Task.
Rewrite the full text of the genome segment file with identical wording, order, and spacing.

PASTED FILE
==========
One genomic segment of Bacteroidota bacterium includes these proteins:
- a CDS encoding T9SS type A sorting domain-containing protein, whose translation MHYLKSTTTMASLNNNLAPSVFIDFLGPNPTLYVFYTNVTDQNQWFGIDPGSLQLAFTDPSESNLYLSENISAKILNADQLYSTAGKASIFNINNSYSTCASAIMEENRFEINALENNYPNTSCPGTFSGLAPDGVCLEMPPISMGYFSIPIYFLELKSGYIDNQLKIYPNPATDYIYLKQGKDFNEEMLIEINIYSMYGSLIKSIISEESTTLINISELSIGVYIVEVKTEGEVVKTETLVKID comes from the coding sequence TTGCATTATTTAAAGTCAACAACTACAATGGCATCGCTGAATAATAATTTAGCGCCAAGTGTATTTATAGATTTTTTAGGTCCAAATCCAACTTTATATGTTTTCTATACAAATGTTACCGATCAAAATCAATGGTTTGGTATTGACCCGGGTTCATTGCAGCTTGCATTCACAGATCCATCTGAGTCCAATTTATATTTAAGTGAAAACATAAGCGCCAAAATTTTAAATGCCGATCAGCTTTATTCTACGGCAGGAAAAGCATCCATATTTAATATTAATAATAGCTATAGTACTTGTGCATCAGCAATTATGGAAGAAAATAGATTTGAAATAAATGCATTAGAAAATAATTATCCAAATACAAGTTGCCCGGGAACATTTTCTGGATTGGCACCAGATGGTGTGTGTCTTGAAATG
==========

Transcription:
One genomic segment of Bacteroidota bacterium includes these proteins:
- a CDS encoding T9SS type A sorting domain-containing protein, whose translation MHYLKSTTTMASLNNNLAPSVFIDFLGPNPTLYVFYTNVTDQNQWFGIDPGSLQLAFTDPSESNLYLSENISAKILNADQLYSTAGKASIFNINNSYSTCASAIMEENRFEINALENNYPNTSCPGTFSGLAPDGVCLEMPPISMGYFSIPIYFLELKSGYIDNQLKIYPNPATDYIYLKQGKDFNEEMLIEINIYSMYGSLIKSIISEESTTLINISELSIGVYIVEVKTEGEVVKTETLVKID comes from the coding sequence TTGCATTATTTAAAGTCAACAACTACAATGGCATCGCTGAATAATAATTTAGCGCCAAGTGTATTTATAGATTTTTTAGGTCCAAATCCAACTTTATATGTTTTCTATACAAATGTTACCGATCAAAATCAATGGTTTGGTATTGACCCGGGTTCATTGCAGCTTGCATTCACAGATCCATCTGAGTCCAATTTATATTTAAGTGAAAACATAAGCGCCAAAATTTTAAATGCCGATCAGCTTTATTCTACGGCAGGAAAAGCATCCATATTTAATATTAATAATAGCTATAGTACTTGTGCATCAGCAATTATGGAAGAAAATAGATTTGAAATAAATGCATTAGAAAATAATTATCCAAATACAAGTTGCCCGGGAACATTTTCTGGATTGGCACCAGATGGTGTGTGTCTTGAAATG